‘I’m from quebec. Full stop’: questions remain for Anglophones after the adoption of Bill 96 – Montreal

Born and raised in Quebec, Alison Ramsey has made efforts to live her life in the language of Molière, even though her heritage and mother tongue is English.

But lately, she feels like her efforts aren’t enough. That’s because Bill 96, the provincial reform of the Charter of the French Language, goes too far, she said.

“I think it’s going to decimate our (government) services, I think it’s going to make us second-class citizens because we don’t have those rights,” Ramsey said. “I think it’s unfair. I think it’s demoralizing. I think it’s dehumanizing.

This feeling prompted Ramsey to write an article in the Journal de Chambly, titled “I am an Anglophone but am I a human?

She denounces the law which she says “denies her fundamental rights” and asks why the authorities are not instead focusing on building better access to education.

The story continues under the ad

“A lot of people came to see me and said thank you for the article and these people also live and work in French because that’s what we do, that’s how we live in Quebec and that’s that’s how we like to live in Quebec.” she says.

Read more:

Bill 96: opponents of the new French language law express their “sadness, frustration” at the demonstration

One such person is Sharron Wall, a small business owner.

“No one I know feels okay with that,” Wall says.

Both are concerned about the impact the bill will have on government services in English. They wonder about the improvement in the use of French through the reform and wonder what the real purpose of Law 96 is.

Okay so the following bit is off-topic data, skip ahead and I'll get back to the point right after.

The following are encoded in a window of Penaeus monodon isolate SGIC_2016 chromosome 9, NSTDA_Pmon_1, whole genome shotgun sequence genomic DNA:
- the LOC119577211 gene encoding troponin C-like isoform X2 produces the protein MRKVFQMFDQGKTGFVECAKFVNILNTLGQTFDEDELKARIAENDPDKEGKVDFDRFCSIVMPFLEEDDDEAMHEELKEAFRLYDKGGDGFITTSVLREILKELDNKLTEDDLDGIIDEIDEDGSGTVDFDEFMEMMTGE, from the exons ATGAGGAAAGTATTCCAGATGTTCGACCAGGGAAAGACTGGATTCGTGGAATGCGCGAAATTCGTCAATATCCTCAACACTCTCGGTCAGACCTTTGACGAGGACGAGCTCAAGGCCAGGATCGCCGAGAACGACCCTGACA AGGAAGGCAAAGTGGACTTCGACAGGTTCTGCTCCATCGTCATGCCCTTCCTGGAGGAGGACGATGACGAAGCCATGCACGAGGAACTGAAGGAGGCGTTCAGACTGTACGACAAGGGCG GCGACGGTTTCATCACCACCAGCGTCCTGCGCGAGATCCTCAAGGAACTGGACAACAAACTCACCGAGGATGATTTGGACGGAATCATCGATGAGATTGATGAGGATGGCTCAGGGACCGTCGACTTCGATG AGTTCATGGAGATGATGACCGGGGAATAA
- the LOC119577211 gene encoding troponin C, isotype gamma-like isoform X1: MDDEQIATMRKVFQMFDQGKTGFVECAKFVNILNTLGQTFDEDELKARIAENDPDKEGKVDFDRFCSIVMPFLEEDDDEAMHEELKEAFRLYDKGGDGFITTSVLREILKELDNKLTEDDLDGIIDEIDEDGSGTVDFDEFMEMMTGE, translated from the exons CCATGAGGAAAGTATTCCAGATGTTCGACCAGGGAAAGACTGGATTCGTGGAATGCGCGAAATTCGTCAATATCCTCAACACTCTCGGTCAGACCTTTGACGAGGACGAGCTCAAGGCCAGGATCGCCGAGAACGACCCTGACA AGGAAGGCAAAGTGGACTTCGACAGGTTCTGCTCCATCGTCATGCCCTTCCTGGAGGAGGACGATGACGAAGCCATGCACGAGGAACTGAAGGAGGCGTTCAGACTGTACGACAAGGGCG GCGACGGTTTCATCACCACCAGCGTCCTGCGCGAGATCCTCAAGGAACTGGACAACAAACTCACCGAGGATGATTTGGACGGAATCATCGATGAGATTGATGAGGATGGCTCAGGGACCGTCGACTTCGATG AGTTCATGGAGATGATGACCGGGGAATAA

Columnist Josh Freed has a theory.

“I think it’s entirely a ploy to shout ‘nationalism’ and appeal to [Premier François Legault’s] vote rural and get more seats,” Freed says.

The story continues under the ad

Freed thinks the law is divisive and counterproductive.

“Friends who were sovereignists for years, or very nationalist friends are now angry with the bill,” Freed says. “They have succeeded in alienating all those who are not French-speaking in Quebec and it is a terrible thing.

Read more:

The CAQ suggests that only “historic Anglophones” in Quebec should have access to services in English

Politicians promised “historic English speakers” they would keep their rights. But Freed wonders how it will work.

“How am I even going to prove that I was a historical English speaker?” Freed wondered. “Do I have to go get my high school papers from the 1970s? I don’t have them anywhere. I guess I have to find my 5th grade teacher who would be 105 by now and have her testify that I went to school in English, you know.

Even the Quebec Department of Immigration could not answer this question. When asked for a definition of the term, a spokesperson wrote in an email to Global News that “Law 96 makes no mention of historic English speakers.”

Quebec Immigration Minister and author of the law, Simon Jolin-Barrette, declined Global News’ request for an interview.

For the constitutionalist Julius Grey, the absence of definition in the law “makes it totally unintelligible”, which could pose a legal problem.

The story continues under the ad

READ MORE: The Quebec legislature adopts Bill 96 linguistic reform in all margins

A law that cannot be interpreted and is unintelligible can be considered invalid, says Gray. But it could also be purposely left vague.

“It’s kind of a double whammy,” Gray explained. “On the one hand you don’t know what it means, on the other hand the potential for it to mean very big and very terrible things is high.”

For the group of English-speaking rights activists Quebec Community Groups Network (QCGN), the term is “unrealizable”.

“It’s limiting, it’s insulting,” said Eva Ludwig, acting chair of the QCGN. “It denies the history, the experience, the contribution of English speakers in Quebec.”

They wrote an open letter to the Prime Minister against the notion of historical Anglophones. It was signed by thousands.

Meanwhile, Ramsey hopes to be accepted by the government for who she is: “I am a Quebecer. Full stop,” she said.

© 2022 Global News, a division of Corus Entertainment Inc.

Comments are closed.